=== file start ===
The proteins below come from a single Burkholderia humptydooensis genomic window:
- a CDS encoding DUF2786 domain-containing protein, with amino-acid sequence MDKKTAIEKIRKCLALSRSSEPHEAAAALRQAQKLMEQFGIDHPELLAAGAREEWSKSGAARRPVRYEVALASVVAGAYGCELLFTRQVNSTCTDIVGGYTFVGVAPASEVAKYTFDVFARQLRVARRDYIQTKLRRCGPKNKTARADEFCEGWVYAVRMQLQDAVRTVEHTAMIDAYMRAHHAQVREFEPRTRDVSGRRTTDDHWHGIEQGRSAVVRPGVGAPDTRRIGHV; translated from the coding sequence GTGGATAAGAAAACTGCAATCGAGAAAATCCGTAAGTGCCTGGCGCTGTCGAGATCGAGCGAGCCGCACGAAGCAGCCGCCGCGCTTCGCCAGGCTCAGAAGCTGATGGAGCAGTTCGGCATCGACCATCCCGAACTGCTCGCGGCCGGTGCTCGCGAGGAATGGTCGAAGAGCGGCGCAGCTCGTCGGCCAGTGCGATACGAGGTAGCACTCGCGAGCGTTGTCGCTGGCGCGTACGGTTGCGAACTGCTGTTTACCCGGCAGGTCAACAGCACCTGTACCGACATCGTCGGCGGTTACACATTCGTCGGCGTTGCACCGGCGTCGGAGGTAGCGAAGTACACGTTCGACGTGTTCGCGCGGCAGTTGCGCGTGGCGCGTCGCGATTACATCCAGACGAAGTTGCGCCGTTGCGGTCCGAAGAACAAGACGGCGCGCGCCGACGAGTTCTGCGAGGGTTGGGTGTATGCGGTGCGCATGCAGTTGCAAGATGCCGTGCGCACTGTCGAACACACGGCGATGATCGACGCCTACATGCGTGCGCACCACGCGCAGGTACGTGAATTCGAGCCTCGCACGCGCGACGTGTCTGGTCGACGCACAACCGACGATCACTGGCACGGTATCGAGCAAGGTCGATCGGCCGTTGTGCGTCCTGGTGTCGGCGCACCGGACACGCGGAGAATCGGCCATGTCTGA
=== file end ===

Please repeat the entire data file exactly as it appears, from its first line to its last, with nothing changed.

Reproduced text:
The proteins below come from a single Burkholderia humptydooensis genomic window:
- a CDS encoding DUF2786 domain-containing protein, with amino-acid sequence MDKKTAIEKIRKCLALSRSSEPHEAAAALRQAQKLMEQFGIDHPELLAAGAREEWSKSGAARRPVRYEVALASVVAGAYGCELLFTRQVNSTCTDIVGGYTFVGVAPASEVAKYTFDVFARQLRVARRDYIQTKLRRCGPKNKTARADEFCEGWVYAVRMQLQDAVRTVEHTAMIDAYMRAHHAQVREFEPRTRDVSGRRTTDDHWHGIEQGRSAVVRPGVGAPDTRRIGHV; translated from the coding sequence GTGGATAAGAAAACTGCAATCGAGAAAATCCGTAAGTGCCTGGCGCTGTCGAGATCGAGCGAGCCGCACGAAGCAGCCGCCGCGCTTCGCCAGGCTCAGAAGCTGATGGAGCAGTTCGGCATCGACCATCCCGAACTGCTCGCGGCCGGTGCTCGCGAGGAATGGTCGAAGAGCGGCGCAGCTCGTCGGCCAGTGCGATACGAGGTAGCACTCGCGAGCGTTGTCGCTGGCGCGTACGGTTGCGAACTGCTGTTTACCCGGCAGGTCAACAGCACCTGTACCGACATCGTCGGCGGTTACACATTCGTCGGCGTTGCACCGGCGTCGGAGGTAGCGAAGTACACGTTCGACGTGTTCGCGCGGCAGTTGCGCGTGGCGCGTCGCGATTACATCCAGACGAAGTTGCGCCGTTGCGGTCCGAAGAACAAGACGGCGCGCGCCGACGAGTTCTGCGAGGGTTGGGTGTATGCGGTGCGCATGCAGTTGCAAGATGCCGTGCGCACTGTCGAACACACGGCGATGATCGACGCCTACATGCGTGCGCACCACGCGCAGGTACGTGAATTCGAGCCTCGCACGCGCGACGTGTCTGGTCGACGCACAACCGACGATCACTGGCACGGTATCGAGCAAGGTCGATCGGCCGTTGTGCGTCCTGGTGTCGGCGCACCGGACACGCGGAGAATCGGCCATGTCTGA